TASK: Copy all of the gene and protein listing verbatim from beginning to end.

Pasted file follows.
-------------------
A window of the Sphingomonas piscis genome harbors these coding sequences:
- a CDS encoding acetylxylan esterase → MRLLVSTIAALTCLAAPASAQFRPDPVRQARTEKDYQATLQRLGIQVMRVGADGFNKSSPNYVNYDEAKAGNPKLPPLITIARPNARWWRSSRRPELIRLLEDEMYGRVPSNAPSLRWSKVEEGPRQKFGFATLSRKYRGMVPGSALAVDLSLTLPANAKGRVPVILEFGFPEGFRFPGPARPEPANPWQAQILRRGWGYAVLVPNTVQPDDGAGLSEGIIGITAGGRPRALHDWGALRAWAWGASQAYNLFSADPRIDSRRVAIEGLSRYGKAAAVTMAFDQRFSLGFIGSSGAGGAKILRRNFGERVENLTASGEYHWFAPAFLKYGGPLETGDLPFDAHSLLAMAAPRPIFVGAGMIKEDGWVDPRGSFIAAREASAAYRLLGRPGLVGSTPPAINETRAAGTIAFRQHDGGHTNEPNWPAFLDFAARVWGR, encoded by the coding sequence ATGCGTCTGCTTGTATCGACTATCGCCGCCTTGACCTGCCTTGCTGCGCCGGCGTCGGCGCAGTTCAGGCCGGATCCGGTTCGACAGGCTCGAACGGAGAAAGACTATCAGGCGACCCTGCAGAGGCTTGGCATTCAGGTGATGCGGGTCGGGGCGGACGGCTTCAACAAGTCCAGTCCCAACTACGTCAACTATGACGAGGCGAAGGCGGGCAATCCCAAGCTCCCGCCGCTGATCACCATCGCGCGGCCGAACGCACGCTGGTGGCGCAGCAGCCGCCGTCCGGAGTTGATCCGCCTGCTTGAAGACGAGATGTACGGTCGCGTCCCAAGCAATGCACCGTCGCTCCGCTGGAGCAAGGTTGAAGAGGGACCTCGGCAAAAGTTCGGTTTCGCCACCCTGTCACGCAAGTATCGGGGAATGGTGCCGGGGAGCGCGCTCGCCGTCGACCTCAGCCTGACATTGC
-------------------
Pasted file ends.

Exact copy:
A window of the Sphingomonas piscis genome harbors these coding sequences:
- a CDS encoding acetylxylan esterase → MRLLVSTIAALTCLAAPASAQFRPDPVRQARTEKDYQATLQRLGIQVMRVGADGFNKSSPNYVNYDEAKAGNPKLPPLITIARPNARWWRSSRRPELIRLLEDEMYGRVPSNAPSLRWSKVEEGPRQKFGFATLSRKYRGMVPGSALAVDLSLTLPANAKGRVPVILEFGFPEGFRFPGPARPEPANPWQAQILRRGWGYAVLVPNTVQPDDGAGLSEGIIGITAGGRPRALHDWGALRAWAWGASQAYNLFSADPRIDSRRVAIEGLSRYGKAAAVTMAFDQRFSLGFIGSSGAGGAKILRRNFGERVENLTASGEYHWFAPAFLKYGGPLETGDLPFDAHSLLAMAAPRPIFVGAGMIKEDGWVDPRGSFIAAREASAAYRLLGRPGLVGSTPPAINETRAAGTIAFRQHDGGHTNEPNWPAFLDFAARVWGR, encoded by the coding sequence ATGCGTCTGCTTGTATCGACTATCGCCGCCTTGACCTGCCTTGCTGCGCCGGCGTCGGCGCAGTTCAGGCCGGATCCGGTTCGACAGGCTCGAACGGAGAAAGACTATCAGGCGACCCTGCAGAGGCTTGGCATTCAGGTGATGCGGGTCGGGGCGGACGGCTTCAACAAGTCCAGTCCCAACTACGTCAACTATGACGAGGCGAAGGCGGGCAATCCCAAGCTCCCGCCGCTGATCACCATCGCGCGGCCGAACGCACGCTGGTGGCGCAGCAGCCGCCGTCCGGAGTTGATCCGCCTGCTTGAAGACGAGATGTACGGTCGCGTCCCAAGCAATGCACCGTCGCTCCGCTGGAGCAAGGTTGAAGAGGGACCTCGGCAAAAGTTCGGTTTCGCCACCCTGTCACGCAAGTATCGGGGAATGGTGCCGGGGAGCGCGCTCGCCGTCGACCTCAGCCTGACATTGC